No, I wouldn't be piddling it away on nonsense, regardless of how I try to justify it to my brain (and my audience).

Kris Watson said...

The idea of feeling deprived somehow implies that I have a right to spend money on nonessential items. Those days are long gone! Would I like to be able to buy a pair of shoes? You bet! Would I like to get an ice cream at Rite Aide? Oh, YES! Would I like to buy my grandchildren a treat? Sigh. Of course. But what will I have to compromise, what will I have to lose in order to do that? Is it worth it?

My income is between $1100 and $1200 a month before taxes. I have decided to rejoice over the months that there is any money at all left over. Summers are hard, with the air conditioning using so much electricity and the water needed for the garden. All I can control is my consumption, so I try to get creative. I save water from the shower or from the kitchen (such as canning) to water the beds. I don't have cable, of course, or my own cell phone (I borrow one), I keep my gasoline to $5 a week. I am trying to live as our families lived in the Depression, not just to get by at this time, but in practice or what is coming.

My number one priority right now is to make sure I have the ability to survive what lies ahead. I have been blessed by God when He whispered in my ear in 2009, "Start preparing for what is to come." I am SO grateful that He continued to whisper until I listened. Because every dime I spent then, before it got so bad, is a dollar now, and who knows what value there will be in it tomorrow.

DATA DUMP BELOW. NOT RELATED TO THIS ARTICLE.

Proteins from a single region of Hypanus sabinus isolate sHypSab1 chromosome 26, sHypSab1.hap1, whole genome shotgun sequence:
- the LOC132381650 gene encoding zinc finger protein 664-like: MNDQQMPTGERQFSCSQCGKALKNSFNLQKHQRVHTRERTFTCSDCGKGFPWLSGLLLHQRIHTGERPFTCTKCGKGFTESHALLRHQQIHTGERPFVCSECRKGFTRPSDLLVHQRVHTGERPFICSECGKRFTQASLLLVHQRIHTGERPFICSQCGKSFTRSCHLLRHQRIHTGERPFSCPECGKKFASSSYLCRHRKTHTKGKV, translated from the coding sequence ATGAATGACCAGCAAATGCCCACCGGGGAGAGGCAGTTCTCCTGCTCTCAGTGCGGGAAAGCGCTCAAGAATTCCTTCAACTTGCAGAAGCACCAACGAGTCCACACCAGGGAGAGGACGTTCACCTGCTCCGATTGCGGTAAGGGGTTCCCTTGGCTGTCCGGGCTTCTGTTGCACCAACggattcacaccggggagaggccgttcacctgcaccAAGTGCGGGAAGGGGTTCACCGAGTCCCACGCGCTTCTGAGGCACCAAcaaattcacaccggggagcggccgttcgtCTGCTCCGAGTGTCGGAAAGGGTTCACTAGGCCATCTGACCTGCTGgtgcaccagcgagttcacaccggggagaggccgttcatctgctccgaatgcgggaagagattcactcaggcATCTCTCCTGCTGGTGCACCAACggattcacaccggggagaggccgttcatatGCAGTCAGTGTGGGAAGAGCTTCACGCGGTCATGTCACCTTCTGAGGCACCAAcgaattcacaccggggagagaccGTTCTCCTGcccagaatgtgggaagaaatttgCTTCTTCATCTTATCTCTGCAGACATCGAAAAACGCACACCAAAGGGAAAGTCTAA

So yes, I could say I feel deprived, but it is worth it when I think about what's coming.

saving for travel said...

I find I can keep to a tight budget by having little 'treats' e.g. real coffee or a fish and chips takeaway.

We both have £100 per month. But for me this also pays for gifts so money then gets so tight in 'busy' months. I think I need to readjust gift money by maybe not including it in my allowance and cutting my money. At least we save separately for Christmas.

You comparison of dieting with extreme non-spending is just what I was saying on a blog the other day.

We obviously speak the same language.

Great blog. Look forward to reading more!

Rosalyn Price English said...

Excellent entry, thanks for sharing and being so transparent!
Blessings,
Rosalyn at rosalynpricenglish.com

Martha said...

@Anonymous:

In the United States it is illegal to copy dvd's/c.d.'s. I would rather spend a little money and be honest.

Debs said...

@ Martha, lovely response to anonymous! I had the same reaction, but possibly not go graciously.

Anonymous said...

Deprived, no. Empowered, yes. I look at a budget as the plan my faily has made for our lives. We chose how much to spend and how much to save. It is not punishment nor some plan that was dictated to us but what we decided. Staying within that budget (plan) is just my contribution to the overall meeting of our goals. And, budgets are not always set in stone - they are the guideline. If something happens and the spending goes over, it is not usually fatal!

~Carla~ said...

I never feel deprived no..., with food on the table & a roof over my head it would be foolish to feel deprived. I do sometimes wish we had more $$ to go around so I could buy what we need when we need it, but that's not how it works for us. And that's ok, I know we're still abundantly blessed!

Anonymous said...

I would have to agree with Carla.
I dont think I have ever felt deprived for things.........only time, for myself.
I am grateful to live in a rich country where I have the freedom to do as I please.I have access food,clean water,healthcare,saftey
and freedom. To feel deprived in such wealth doesn t seem right.
barb